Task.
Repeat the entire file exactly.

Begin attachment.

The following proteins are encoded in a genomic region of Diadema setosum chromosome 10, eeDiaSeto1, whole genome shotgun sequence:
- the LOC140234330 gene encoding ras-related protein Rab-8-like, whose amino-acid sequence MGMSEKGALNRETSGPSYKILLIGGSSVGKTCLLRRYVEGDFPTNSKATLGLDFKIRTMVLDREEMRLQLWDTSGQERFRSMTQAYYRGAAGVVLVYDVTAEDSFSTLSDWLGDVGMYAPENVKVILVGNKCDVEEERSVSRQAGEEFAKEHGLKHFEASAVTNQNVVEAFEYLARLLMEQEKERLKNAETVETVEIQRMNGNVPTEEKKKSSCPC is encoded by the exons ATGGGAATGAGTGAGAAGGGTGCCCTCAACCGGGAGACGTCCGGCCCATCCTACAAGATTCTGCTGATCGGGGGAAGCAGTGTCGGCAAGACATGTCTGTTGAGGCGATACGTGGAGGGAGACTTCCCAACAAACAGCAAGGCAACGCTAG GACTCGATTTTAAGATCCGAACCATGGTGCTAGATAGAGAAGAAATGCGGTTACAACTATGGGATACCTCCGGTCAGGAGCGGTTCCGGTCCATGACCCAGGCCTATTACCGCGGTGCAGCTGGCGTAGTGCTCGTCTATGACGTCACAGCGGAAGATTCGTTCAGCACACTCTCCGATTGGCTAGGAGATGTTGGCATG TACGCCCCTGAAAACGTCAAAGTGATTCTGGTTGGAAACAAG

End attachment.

The following proteins are encoded in a genomic region of Diadema setosum chromosome 10, eeDiaSeto1, whole genome shotgun sequence:
- the LOC140234330 gene encoding ras-related protein Rab-8-like, whose amino-acid sequence MGMSEKGALNRETSGPSYKILLIGGSSVGKTCLLRRYVEGDFPTNSKATLGLDFKIRTMVLDREEMRLQLWDTSGQERFRSMTQAYYRGAAGVVLVYDVTAEDSFSTLSDWLGDVGMYAPENVKVILVGNKCDVEEERSVSRQAGEEFAKEHGLKHFEASAVTNQNVVEAFEYLARLLMEQEKERLKNAETVETVEIQRMNGNVPTEEKKKSSCPC is encoded by the exons ATGGGAATGAGTGAGAAGGGTGCCCTCAACCGGGAGACGTCCGGCCCATCCTACAAGATTCTGCTGATCGGGGGAAGCAGTGTCGGCAAGACATGTCTGTTGAGGCGATACGTGGAGGGAGACTTCCCAACAAACAGCAAGGCAACGCTAG GACTCGATTTTAAGATCCGAACCATGGTGCTAGATAGAGAAGAAATGCGGTTACAACTATGGGATACCTCCGGTCAGGAGCGGTTCCGGTCCATGACCCAGGCCTATTACCGCGGTGCAGCTGGCGTAGTGCTCGTCTATGACGTCACAGCGGAAGATTCGTTCAGCACACTCTCCGATTGGCTAGGAGATGTTGGCATG TACGCCCCTGAAAACGTCAAAGTGATTCTGGTTGGAAACAAG